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Oakland Athletics fans stage reverse boycott in protest of ownership

<i>Jed Jacobsohn/AP</i><br/>Fans hold signs inside the Oakland Coliseum to protest the Oakland Athletics' planned move to Las Vegas.
Jed Jacobsohn/AP
Fans hold signs inside the Oakland Coliseum to protest the Oakland Athletics' planned move to Las Vegas.

By Thomas Schlachter, CNN

(CNN) — Just hours after Nevada took a big step toward approving the Oakland Athletics’ move to Las Vegas, A’s fans held a “reverse boycott” during a game at the Oakland Coliseum.

The Nevada state Senate passed a bill which will help to fund the new stadium being built to house the franchise – if the proposed move is finalized.

However, this didn’t stop Oakland fans from turning up en masse Tuesday night to protest the owner’s desire to relocate the MLB team.

Many of the 27,759 fans donned signs in opposition to the ownership team, in particular John Fisher.

A common theme among the signs were fans urging the owners to “sell” the franchise. One sign was emblazoned with “sabotage,” while another issued a warning: “Vegas Beware.”

“The grass could be greener somewhere else and so, if it can happen to us it can happen to you, it can happen to anybody,” Stu Clary, who came up with the idea for the reverse boycott, told KNBR.

“The whole community loses out on something special if the A’s leave,” he added.

Throughout the game, chants of “Sell the team” could be heard reverberating around the stadium as fans voiced their frustration.

Many wore green T-shirts with “SELL” written across the front.

CNN has reached out to the Oakland Athletics for comment from Fisher.

In front of the packed-out Coliseum, the A’s beat the Tampa Bay Rays 2-1 and continued their unlikely win streak – stretching the run to seven games.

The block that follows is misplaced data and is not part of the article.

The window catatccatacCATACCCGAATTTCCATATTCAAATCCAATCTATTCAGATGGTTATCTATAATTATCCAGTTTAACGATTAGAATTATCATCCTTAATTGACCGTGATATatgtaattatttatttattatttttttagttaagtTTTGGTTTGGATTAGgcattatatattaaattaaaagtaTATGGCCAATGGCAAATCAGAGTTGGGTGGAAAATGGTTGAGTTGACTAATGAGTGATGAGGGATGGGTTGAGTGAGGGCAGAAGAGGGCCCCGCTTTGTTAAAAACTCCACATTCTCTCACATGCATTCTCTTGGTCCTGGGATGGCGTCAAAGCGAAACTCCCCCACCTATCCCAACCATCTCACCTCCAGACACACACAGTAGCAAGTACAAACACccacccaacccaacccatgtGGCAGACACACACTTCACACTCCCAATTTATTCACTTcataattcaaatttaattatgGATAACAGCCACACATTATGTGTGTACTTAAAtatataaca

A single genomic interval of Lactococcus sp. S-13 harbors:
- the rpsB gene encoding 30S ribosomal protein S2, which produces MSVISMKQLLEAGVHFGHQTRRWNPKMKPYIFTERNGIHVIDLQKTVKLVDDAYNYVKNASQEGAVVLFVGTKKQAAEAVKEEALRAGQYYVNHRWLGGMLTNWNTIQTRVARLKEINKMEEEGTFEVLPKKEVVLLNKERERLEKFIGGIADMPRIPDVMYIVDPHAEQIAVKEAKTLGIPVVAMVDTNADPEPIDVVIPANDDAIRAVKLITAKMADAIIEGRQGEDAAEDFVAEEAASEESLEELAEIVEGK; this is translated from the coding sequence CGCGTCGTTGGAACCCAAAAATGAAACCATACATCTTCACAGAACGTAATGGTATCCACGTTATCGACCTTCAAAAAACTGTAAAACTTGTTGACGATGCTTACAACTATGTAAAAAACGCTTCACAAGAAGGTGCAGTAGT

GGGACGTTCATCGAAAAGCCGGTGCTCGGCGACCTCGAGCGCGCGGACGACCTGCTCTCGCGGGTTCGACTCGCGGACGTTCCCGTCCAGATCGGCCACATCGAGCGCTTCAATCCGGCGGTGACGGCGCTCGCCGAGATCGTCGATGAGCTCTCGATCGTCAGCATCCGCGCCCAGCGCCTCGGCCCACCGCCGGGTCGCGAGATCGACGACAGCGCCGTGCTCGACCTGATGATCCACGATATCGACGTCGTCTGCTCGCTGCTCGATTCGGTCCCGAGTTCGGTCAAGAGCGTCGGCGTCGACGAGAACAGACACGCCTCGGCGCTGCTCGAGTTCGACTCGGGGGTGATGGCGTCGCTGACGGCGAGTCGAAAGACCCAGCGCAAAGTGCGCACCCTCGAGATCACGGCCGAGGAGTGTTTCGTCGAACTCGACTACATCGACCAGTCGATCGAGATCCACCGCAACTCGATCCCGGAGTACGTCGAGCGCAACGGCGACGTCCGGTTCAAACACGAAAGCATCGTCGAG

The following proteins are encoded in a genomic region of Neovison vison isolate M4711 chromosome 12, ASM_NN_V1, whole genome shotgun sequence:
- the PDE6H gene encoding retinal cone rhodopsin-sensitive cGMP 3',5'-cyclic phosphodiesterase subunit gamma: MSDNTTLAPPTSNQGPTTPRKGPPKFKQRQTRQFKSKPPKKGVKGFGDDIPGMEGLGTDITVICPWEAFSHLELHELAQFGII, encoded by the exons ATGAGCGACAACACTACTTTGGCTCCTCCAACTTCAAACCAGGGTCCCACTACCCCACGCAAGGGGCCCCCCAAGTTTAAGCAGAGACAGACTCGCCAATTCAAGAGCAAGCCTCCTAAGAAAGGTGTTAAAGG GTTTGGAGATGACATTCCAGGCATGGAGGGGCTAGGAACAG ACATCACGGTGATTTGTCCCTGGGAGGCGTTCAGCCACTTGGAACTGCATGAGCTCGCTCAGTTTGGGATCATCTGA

The Rays are the best team in baseball with a 48-22 record but this did not dissuade the A’s from sealing the win in front of their home crowd to improve to 19-50 – no longer the worst record in the MLB.

“Tonight was as close to a playoff crowd as I’ve experienced managing. The energy and atmosphere was everything that this stadium can be,” said A’s manager Mark Kotsay, per MLB.com. “For that to happen and for us, to play a good game all around in front of that crowd, I couldn’t be happier.”

“It was cool. It was really fun,” added A’s designated hitter Brent Rooker. “The fans came out and made it very clear how passionate they are about the city and this team, which was cool to see. We fed off that energy all night.”

Despite the jubilation after the win, fans continued to make their feelings clear. As Athletics pitcher Trevor May recorded the last out, A’s fans threw trash onto the field to highlight their anger toward Fisher.

From ticket sales, the Athletics raised $811,107 which will be donated to the Alameda County Community Food Bank and the Oakland Public Education Fund.

The Athletics reached a binding agreement with Bally’s Corporation, along with Gaming and Leisure Properties (GLPI), to build a stadium on Las Vegas Boulevard and Tropicana Avenue, Bally’s Corporation announced last month.

The new ballpark is expected to accommodate nearly 30,000 fans and bring in 2.5 million spectators annually, according to Bally’s.

The agreement is contingent upon MLB relocation approval and the passing of public financing legislation.

The Athletics have played in the city of Oakland since 1968.

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